MAGNET Feedback With Robyn Hitchcock

MAGNET Exclusive: Premiere Of Doug Paisley’s “Shadows”

Among other things, Doug Paisley is a firm advocate of efficiency. “Shadows”—available here as a free download—is the final track on Starter Home (No Quarter), a new collection of nine songs that’s just 34 minutes in length.

“There’s a lot of stuff left out in terms of the number of songs recorded and the number of versions we did,” admits Paisley. “But can you ever objectively say an album is too short or too long? If you like it, it’s too short—and if you don’t, it’s too long. I do think shorter albums are better for many reasons.”

The Toronto-based singer/songwriter took his time on this one, recording in four different studios around his home city as he went about the business of being an attentive father to his now five-year-old son. He fleshed out many of the tunes with a revolving lineup of local musicians during an on-and-off residency at Toronto’s Cameron House. And though it may have taken four years to hatch, Starter Home hardly sounds fussed over—quite the opposite. Its quiet disposition is a noticeable contrast to the more rugged full-band sound on 2014’s Strong Feelings.

“I don’t know if it’s the songs or the recording that makes it so much more dialed back,” says Paisley. “I was going for something a little more layered, with everything anchored around guitar and voice. Not that you’d necessarily detect this, but it’s still done live, for the most part. But the process was spread out over time and space.”

That gives Starter Home an unexpected cohesion as a compelling collection of moments, with Paisley’s Waylon-Jennings-by-way-of-Gordon-Lightfoot delivery and subtly intricate guitar picking providing the grounding. It’s an album that rewards patience, the songs revealing their subtle complexities over time as they draw you ever further into Paisley’s world.

“I’m a really big fan of (late country singer/songwriter) Don Williams,” says Paisley. “On his (1978) album Expressions, I initially thought there was so little going on. Then I looked at the credits for each song, and in some cases there were, like, 10 players. Something that really influenced me was how well they integrated that stuff and not have it all be at the same volume, marching in line. If these songs have achieved that at all, then it would be a real success for me.”

If you believe what you hear on Starter Home, Paisley is wrestling with the typical contradictions, urges, fears and obligations that come with maintaining an uneasy domesticity. “We’re not fighting, we’re just talking,” he sings on the title track. “Can’t you see my point of view?”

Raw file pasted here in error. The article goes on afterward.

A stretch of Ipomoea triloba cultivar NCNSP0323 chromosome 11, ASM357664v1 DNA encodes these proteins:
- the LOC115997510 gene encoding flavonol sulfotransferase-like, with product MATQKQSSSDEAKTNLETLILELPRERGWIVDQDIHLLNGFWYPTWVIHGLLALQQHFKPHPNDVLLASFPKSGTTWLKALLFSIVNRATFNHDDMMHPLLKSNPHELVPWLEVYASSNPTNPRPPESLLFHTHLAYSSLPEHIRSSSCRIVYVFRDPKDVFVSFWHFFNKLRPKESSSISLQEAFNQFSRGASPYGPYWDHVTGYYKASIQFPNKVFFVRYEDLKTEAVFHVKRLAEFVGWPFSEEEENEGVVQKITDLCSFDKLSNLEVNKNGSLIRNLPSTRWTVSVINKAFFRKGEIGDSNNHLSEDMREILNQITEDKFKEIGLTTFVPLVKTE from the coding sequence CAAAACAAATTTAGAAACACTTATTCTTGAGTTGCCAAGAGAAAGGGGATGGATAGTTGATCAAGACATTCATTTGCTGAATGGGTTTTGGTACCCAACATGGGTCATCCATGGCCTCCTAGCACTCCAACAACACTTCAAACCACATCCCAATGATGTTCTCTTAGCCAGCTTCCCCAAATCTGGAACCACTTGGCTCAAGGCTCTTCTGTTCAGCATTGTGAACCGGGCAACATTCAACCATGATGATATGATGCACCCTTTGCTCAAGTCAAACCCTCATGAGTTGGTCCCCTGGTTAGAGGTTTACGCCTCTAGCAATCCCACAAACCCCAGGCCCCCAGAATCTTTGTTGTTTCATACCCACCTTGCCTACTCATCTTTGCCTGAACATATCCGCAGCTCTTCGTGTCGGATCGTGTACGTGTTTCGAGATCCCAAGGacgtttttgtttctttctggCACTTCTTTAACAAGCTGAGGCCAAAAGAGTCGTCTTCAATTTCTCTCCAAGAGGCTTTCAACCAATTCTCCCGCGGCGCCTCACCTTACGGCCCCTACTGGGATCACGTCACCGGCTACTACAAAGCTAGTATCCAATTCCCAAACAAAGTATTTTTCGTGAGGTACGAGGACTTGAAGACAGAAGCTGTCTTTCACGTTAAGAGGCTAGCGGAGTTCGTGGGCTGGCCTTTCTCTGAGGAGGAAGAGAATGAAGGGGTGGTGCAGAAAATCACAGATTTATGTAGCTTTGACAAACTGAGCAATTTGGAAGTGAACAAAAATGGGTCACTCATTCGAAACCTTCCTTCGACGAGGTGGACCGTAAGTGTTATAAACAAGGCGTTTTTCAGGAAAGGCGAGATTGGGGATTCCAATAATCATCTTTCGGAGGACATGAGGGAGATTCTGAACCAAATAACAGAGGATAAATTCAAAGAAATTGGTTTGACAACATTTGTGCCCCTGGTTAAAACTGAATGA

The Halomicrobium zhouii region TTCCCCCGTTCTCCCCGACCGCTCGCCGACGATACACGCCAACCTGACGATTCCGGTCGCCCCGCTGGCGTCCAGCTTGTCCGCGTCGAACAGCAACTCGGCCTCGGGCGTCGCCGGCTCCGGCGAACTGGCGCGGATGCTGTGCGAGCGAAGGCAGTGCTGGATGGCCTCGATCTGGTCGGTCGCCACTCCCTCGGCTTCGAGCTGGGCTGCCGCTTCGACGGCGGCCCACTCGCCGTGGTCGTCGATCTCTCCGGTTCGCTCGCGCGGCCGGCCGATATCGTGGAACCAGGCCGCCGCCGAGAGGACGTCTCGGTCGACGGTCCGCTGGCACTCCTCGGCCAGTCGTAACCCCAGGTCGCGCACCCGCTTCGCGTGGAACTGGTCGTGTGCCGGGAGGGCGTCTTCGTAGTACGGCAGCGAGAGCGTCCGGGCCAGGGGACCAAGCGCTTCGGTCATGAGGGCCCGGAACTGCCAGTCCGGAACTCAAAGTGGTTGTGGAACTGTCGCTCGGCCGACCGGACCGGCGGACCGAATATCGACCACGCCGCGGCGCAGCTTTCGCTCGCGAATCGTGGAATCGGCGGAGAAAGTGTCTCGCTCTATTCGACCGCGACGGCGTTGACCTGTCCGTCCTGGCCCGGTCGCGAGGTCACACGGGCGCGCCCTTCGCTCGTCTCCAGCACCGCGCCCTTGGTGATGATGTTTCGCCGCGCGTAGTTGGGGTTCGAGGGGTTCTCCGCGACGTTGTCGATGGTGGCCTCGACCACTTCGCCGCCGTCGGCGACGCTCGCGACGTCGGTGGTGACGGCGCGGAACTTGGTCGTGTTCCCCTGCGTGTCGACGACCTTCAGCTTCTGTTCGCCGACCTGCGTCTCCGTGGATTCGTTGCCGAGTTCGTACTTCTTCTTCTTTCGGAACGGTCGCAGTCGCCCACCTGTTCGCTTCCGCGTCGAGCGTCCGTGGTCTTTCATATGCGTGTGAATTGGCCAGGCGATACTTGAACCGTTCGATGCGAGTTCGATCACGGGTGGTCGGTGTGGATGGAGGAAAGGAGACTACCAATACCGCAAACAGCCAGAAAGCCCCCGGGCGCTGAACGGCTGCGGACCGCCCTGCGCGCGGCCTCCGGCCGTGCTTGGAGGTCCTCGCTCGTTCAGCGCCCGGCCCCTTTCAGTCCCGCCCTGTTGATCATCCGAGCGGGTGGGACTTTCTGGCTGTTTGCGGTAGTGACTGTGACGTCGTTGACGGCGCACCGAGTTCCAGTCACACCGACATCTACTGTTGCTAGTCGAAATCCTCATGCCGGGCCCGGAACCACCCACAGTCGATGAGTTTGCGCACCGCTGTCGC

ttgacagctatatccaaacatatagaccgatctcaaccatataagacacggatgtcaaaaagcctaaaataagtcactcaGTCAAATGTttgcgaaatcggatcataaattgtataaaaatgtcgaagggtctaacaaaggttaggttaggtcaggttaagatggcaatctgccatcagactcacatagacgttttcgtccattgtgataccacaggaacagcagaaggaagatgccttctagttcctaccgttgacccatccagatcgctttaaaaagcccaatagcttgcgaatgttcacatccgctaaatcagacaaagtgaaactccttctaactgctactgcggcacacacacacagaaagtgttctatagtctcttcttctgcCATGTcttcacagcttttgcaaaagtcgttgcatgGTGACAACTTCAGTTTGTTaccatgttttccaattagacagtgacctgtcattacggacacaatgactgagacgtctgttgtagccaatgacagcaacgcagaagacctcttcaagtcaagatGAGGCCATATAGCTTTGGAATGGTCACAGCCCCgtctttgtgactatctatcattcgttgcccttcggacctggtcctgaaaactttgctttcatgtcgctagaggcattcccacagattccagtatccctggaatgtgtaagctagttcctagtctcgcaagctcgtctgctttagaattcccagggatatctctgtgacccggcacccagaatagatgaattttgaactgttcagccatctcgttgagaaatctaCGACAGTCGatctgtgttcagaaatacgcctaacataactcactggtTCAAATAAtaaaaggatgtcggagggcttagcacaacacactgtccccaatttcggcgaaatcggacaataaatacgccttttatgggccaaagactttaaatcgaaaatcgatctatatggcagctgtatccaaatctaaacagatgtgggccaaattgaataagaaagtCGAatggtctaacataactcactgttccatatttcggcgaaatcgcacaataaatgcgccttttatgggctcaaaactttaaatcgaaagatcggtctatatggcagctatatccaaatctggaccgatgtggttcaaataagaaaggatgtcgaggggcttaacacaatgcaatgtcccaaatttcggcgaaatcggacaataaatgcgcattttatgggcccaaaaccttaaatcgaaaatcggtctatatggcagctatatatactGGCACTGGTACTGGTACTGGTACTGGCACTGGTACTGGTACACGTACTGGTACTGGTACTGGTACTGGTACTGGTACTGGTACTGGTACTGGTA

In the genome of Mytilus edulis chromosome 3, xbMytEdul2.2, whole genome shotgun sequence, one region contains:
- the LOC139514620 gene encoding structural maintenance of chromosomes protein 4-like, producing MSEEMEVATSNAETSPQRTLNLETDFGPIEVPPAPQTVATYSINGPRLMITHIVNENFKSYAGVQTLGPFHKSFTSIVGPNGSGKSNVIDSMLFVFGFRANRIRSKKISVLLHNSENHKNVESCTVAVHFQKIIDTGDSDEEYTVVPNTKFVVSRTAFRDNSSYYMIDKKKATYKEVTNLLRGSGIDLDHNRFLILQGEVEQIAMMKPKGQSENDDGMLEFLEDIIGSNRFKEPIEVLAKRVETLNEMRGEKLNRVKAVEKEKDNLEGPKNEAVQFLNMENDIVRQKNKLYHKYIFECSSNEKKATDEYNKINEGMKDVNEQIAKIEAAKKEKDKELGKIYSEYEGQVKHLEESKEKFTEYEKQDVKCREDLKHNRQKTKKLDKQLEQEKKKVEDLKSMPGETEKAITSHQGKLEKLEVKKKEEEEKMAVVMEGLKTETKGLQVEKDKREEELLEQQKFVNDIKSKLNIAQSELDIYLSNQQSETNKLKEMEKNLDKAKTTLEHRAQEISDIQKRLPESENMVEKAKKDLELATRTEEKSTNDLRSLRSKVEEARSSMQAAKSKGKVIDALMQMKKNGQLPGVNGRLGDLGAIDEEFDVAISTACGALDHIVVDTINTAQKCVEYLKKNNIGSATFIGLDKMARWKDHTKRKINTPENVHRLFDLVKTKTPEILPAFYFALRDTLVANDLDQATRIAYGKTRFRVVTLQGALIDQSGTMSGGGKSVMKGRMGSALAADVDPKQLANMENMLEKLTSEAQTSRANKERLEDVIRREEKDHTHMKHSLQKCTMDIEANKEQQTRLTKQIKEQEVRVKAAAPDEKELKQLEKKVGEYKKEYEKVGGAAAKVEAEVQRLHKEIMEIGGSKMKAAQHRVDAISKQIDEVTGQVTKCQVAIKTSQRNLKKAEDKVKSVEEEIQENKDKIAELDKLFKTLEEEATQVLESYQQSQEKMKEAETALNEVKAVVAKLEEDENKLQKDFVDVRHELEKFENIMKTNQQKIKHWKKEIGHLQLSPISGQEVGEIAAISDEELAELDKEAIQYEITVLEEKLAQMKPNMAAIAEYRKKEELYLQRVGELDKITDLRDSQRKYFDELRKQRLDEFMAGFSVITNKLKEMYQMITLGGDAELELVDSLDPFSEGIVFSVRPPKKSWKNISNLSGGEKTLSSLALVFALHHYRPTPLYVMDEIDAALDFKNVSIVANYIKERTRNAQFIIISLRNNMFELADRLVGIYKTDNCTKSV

Says Paisley of the tune’s inspiration, “I was having a domestic quarrel over the telephone, and I went and wrote that song. For the most part, it has nothing to with my own life, but it was very much coming out of the state of mind I was in at the time.”

“Shadows” is the album’s most upbeat track—a persistent shuffle that recalls Jim Croce’s “Bad Bad Leroy Brown,” with a playful slide lick that will take up permanent residence in your short-term memory. At three minutes even, it leaves you wanting more.

“Some people had a bad reaction to it, but I was just like, ‘I don’t care—I love this song,’” says Paisley. “When I got back from the studio, I listened to over and over again because I was so happy with it.”

—Hobart Rowland

“Shadows” (download):

Record Review: Upper Wilds’ “Mars”

Concept-record fans, take note. Mars is a space/rock opera concerning an alternate history in which humans have already settled elsewhere in the solar system and taken all their problems with them. “Skylab” posits labor unrest in orbit, and “Dead Mall” indicates that low gravity won’t necessarily buoy up business. While this album makes enough noise to compete with an Apollo launch, it also completes a journey you would make with a boomerang rather than booster rockets.

It started with bandleader Dan Friel’s old rock band Parts & Labor, whose early albums managed the unlikely achievement of channeling Hüsker Dü’s anthemic roar through Atari-grade electronics. After P&L wound down, Friel’s electronics became the whole show, but Upper Wilds represents the re-embrace of rock. He’s singing again and bringing the noise with an electric guitar, with a bassist and drummer on hand to drive the music—hard. Friel’s electronics come out mainly to turn his voice into a fair approximation of P&L’s keys. If you loved the way his early music lavished noise and hooks, you’ll find a lot to like on Mars.

The one thing that keeps the album from blasting into deep space is the stiff, staccato drumming; these songs could do with a bit more looseness and wildness in the grooves. But since Upper Wilds are planning to make records about a few more planets, they’ll have chances to get things even more right than they already are.

—Bill Meyer